A caddie may also help the player in other ways allowed by the Rules (see Rule 10.3b).

Caddie

Someone who helps a player during a round, including in these ways:

  • Carrying, Transporting or Handling Clubs: A person who carries, transports (such as by cart or trolley) or handles a player’s clubs during play is the player’s caddie even if not named as a caddie by the player, except when done to move the player’s clubs, bag or cart out of the way or as a courtesy (such as getting a club the player left behind).
  • Giving Advice: A player’s caddie is the only person (other than a partner or partner’s caddie) a player may ask for advice.

A caddie may also help the player in other ways allowed by the Rules (see Rule 10.3b).

Putting Green

The area on the hole the player is playing that:

  • Is specially prepared for putting, or
  • The Committee has defined as the putting green (such as when a temporary green is used).

The putting green for a hole contains the hole into which the player tries to play a ball. The putting green is one of the five defined areas of the course. The putting greens for all other holes (which the player is not playing at the time) are wrong greens and part of the general area.

The edge of a putting green is defined by where it can be seen that the specially prepared area starts (such as where the grass has been distinctly cut to show the edge), unless the Committee defines the edge in a different way (such as by using a line or dots).

If a double green is used for two different holes:

  • The entire prepared area containing both holes is treated as the putting green when playing each hole.

But the Committee may define an edge that divides the double green into two different putting greens, so that when a player is playing one of the holes, the part of the double green for the other hole is a wrong green.

Putting Green

The area on the hole the player is playing that:

  • Is specially prepared for putting, or
  • The Committee has defined as the putting green (such as when a temporary green is used).

The putting green for a hole contains the hole into which the player tries to play a ball. The putting green is one of the five defined areas of the course. The putting greens for all other holes (which the player is not playing at the time) are wrong greens and part of the general area.

The edge of a putting green is defined by where it can be seen that the specially prepared area starts (such as where the grass has been distinctly cut to show the edge), unless the Committee defines the edge in a different way (such as by using a line or dots).

If a double green is used for two different holes:

  • The entire prepared area containing both holes is treated as the putting green when playing each hole.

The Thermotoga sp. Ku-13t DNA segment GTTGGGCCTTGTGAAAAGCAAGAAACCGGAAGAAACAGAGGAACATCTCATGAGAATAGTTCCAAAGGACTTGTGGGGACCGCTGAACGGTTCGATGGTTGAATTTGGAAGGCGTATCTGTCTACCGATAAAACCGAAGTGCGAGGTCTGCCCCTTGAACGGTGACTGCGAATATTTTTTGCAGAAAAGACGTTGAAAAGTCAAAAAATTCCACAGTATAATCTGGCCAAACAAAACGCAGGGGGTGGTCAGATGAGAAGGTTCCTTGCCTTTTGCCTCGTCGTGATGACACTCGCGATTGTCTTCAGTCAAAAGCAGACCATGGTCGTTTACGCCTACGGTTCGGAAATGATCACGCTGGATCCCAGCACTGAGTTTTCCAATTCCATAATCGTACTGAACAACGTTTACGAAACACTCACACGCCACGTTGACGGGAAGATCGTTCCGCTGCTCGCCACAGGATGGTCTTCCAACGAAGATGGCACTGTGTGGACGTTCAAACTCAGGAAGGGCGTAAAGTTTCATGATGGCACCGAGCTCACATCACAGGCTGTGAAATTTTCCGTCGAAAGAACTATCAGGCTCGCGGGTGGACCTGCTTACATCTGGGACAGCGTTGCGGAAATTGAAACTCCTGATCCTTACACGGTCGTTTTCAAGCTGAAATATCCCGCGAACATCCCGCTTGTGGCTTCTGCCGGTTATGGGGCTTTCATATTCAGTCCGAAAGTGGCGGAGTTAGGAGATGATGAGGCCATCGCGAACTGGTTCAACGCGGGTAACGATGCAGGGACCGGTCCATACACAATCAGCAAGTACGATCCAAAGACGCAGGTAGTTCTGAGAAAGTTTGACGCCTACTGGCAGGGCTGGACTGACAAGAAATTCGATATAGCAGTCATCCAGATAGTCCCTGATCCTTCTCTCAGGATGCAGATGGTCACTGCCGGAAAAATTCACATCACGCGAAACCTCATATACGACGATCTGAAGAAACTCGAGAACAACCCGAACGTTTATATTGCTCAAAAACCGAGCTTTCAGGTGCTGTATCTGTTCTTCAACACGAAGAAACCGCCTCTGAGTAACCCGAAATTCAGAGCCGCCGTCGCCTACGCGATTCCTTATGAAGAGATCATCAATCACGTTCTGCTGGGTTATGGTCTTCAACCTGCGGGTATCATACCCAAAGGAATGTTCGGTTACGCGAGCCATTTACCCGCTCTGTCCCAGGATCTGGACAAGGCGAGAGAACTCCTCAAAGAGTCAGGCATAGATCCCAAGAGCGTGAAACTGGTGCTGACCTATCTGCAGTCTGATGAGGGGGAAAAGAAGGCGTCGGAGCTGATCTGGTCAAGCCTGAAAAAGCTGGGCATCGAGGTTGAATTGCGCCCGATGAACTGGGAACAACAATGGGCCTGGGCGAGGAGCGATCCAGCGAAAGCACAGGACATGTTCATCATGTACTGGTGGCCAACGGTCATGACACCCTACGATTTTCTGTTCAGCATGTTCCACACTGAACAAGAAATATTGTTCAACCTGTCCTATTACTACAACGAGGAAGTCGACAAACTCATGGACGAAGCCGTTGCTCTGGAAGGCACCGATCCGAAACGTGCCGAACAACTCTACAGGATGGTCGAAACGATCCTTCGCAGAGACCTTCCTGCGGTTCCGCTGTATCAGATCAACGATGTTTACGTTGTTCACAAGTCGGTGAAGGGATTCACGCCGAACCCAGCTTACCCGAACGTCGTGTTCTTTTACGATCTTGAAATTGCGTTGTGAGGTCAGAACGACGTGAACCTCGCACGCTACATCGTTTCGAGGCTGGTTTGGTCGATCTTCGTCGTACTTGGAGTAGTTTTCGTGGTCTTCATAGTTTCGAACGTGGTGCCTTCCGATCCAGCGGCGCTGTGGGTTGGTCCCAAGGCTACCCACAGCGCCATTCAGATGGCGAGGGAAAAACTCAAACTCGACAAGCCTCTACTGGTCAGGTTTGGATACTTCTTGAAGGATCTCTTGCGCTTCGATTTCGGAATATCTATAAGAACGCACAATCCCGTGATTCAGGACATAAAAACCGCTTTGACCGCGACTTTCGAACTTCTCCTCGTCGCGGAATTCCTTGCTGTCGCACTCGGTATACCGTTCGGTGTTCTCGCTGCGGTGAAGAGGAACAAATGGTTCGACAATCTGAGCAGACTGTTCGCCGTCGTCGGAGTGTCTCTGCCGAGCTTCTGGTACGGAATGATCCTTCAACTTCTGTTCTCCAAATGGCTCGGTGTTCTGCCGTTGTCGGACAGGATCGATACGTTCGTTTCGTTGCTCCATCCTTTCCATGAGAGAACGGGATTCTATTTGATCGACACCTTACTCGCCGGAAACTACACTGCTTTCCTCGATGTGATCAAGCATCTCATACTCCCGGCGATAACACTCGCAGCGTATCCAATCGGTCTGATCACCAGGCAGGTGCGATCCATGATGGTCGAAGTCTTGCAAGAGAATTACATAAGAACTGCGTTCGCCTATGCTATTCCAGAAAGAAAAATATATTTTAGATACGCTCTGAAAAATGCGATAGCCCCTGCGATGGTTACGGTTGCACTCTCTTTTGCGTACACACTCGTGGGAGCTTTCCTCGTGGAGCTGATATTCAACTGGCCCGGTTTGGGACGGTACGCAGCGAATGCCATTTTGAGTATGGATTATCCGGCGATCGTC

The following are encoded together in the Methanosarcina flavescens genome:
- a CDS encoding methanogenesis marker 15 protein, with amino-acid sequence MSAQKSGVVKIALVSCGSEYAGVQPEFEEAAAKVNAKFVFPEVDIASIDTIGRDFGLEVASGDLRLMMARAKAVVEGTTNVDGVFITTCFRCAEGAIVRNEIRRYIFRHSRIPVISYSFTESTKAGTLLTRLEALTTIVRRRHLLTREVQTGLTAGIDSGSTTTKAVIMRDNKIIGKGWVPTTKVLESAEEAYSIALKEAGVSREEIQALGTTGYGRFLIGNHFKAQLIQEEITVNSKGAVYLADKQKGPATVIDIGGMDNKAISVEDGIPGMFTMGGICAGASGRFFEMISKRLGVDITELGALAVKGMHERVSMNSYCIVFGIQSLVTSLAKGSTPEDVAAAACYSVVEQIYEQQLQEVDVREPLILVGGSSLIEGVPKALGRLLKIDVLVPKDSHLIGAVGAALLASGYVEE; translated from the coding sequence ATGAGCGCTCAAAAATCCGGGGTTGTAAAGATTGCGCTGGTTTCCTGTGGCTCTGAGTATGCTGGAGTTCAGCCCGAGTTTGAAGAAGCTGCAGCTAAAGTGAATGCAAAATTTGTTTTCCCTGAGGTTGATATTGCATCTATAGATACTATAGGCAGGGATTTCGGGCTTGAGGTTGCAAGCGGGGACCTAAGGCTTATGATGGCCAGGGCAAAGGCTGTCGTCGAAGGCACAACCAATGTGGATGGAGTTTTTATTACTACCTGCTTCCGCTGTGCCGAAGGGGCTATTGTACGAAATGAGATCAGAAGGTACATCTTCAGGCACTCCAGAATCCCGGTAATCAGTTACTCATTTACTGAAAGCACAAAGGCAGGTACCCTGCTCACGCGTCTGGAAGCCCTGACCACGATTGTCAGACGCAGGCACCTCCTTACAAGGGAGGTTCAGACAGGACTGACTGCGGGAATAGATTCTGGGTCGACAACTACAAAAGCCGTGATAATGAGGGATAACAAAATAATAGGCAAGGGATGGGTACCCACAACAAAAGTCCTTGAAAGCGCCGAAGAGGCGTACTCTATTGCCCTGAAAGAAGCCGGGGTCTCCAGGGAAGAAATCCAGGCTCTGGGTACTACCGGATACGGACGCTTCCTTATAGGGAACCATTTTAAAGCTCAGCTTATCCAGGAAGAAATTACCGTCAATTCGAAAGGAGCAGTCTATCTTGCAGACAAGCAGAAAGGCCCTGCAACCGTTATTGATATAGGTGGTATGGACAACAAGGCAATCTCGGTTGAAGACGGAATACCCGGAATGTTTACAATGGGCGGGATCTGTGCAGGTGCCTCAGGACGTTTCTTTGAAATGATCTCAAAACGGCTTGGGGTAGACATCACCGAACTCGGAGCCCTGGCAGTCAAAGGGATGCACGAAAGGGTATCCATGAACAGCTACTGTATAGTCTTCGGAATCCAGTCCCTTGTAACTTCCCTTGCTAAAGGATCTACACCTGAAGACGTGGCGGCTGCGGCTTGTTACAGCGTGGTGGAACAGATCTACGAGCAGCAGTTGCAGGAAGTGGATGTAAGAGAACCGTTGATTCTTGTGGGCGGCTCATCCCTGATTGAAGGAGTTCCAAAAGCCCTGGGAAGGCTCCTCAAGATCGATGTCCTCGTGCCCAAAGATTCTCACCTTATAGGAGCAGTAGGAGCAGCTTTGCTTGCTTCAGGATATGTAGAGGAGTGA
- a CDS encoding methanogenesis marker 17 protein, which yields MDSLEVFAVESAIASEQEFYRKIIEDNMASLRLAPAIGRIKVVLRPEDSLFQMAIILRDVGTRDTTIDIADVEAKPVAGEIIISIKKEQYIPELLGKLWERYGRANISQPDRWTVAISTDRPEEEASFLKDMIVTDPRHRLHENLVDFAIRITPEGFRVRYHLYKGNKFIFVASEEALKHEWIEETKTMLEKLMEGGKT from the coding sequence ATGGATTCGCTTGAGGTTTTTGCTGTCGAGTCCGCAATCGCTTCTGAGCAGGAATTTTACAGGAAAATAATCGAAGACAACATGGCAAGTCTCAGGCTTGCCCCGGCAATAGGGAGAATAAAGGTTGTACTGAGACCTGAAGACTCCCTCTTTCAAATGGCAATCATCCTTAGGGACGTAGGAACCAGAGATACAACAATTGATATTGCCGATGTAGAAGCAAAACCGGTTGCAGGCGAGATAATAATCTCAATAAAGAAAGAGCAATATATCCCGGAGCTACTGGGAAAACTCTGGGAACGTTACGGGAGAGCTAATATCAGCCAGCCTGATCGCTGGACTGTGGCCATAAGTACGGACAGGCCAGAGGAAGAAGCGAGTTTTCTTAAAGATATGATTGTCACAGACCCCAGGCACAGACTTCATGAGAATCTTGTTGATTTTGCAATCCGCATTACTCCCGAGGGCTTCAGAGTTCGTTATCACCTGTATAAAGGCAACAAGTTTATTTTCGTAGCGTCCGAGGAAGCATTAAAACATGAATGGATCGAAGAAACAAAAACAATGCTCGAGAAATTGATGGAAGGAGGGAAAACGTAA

But the Committee may define an edge that divides the double green into two different putting greens, so that when a player is playing one of the holes, the part of the double green for the other hole is a wrong green.

Foursomes (also known as "Alternate Shot")

A form of play where two partners compete as a side by playing one ball in alternating order on each hole.

Foursomes may be played as a match-play competition between one side of two partners and another side of two partners or a stroke-play competition among multiple sides of two partners.

Partner

A player who competes together with another player as a side, in either match play or stroke play.

Side

Two or more partners competing as a single unit in a round in match play or stroke play.

Each set of partners is a side, whether each partner plays his or her own ball (Four-Ball) or the partners play one ball (Foursomes).

A side is not the same as a team. In a team competition, each team consists of players competing as individuals or as sides.

Partner

A player who competes together with another player as a side, in either match play or stroke play.

Four-Ball

A form of play where sides of two partners compete, with each player playing his or her own ball. A side’s score for a hole is the lower score of the two partners on that hole.

Four-Ball may be played as a match-play competition between one side of two partners and another side of two partners or a stroke-play competition among multiple sides of two partners.

Partner

A player who competes together with another player as a side, in either match play or stroke play.

Side

Two or more partners competing as a single unit in a round in match play or stroke play.

Each set of partners is a side, whether each partner plays his or her own ball (Four-Ball) or the partners play one ball (Foursomes).

A side is not the same as a team. In a team competition, each team consists of players competing as individuals or as sides.

Partner

A player who competes together with another player as a side, in either match play or stroke play.

Equipment

Anything used, worn, held or carried by the player or the player’s caddie.

Objects used for the care of the course, such as rakes, are equipment only while they are being held or carried by the player or caddie.

 

Interpretation Equipment/1 - Status of Items Carried by Someone Else for the Player